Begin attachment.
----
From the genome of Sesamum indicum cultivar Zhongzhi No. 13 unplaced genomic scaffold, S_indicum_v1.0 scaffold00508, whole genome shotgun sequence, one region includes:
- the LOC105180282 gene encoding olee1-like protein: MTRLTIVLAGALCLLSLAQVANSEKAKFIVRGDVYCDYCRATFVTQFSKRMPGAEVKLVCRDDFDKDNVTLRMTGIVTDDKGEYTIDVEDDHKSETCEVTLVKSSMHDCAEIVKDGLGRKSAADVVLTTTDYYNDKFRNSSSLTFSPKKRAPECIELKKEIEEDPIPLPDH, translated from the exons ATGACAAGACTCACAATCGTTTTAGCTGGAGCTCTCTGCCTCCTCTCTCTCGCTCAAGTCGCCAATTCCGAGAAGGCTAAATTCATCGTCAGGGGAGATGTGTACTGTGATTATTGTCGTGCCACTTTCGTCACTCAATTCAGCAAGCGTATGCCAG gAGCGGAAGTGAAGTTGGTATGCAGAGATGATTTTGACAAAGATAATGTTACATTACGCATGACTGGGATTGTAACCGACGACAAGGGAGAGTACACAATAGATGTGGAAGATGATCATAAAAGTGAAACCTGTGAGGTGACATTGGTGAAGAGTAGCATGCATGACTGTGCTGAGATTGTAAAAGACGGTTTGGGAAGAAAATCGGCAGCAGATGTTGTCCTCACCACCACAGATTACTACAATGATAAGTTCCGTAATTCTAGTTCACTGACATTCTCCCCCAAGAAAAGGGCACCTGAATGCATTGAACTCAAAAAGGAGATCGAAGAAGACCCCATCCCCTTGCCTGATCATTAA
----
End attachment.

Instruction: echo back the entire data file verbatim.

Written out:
From the genome of Sesamum indicum cultivar Zhongzhi No. 13 unplaced genomic scaffold, S_indicum_v1.0 scaffold00508, whole genome shotgun sequence, one region includes:
- the LOC105180282 gene encoding olee1-like protein: MTRLTIVLAGALCLLSLAQVANSEKAKFIVRGDVYCDYCRATFVTQFSKRMPGAEVKLVCRDDFDKDNVTLRMTGIVTDDKGEYTIDVEDDHKSETCEVTLVKSSMHDCAEIVKDGLGRKSAADVVLTTTDYYNDKFRNSSSLTFSPKKRAPECIELKKEIEEDPIPLPDH, translated from the exons ATGACAAGACTCACAATCGTTTTAGCTGGAGCTCTCTGCCTCCTCTCTCTCGCTCAAGTCGCCAATTCCGAGAAGGCTAAATTCATCGTCAGGGGAGATGTGTACTGTGATTATTGTCGTGCCACTTTCGTCACTCAATTCAGCAAGCGTATGCCAG gAGCGGAAGTGAAGTTGGTATGCAGAGATGATTTTGACAAAGATAATGTTACATTACGCATGACTGGGATTGTAACCGACGACAAGGGAGAGTACACAATAGATGTGGAAGATGATCATAAAAGTGAAACCTGTGAGGTGACATTGGTGAAGAGTAGCATGCATGACTGTGCTGAGATTGTAAAAGACGGTTTGGGAAGAAAATCGGCAGCAGATGTTGTCCTCACCACCACAGATTACTACAATGATAAGTTCCGTAATTCTAGTTCACTGACATTCTCCCCCAAGAAAAGGGCACCTGAATGCATTGAACTCAAAAAGGAGATCGAAGAAGACCCCATCCCCTTGCCTGATCATTAA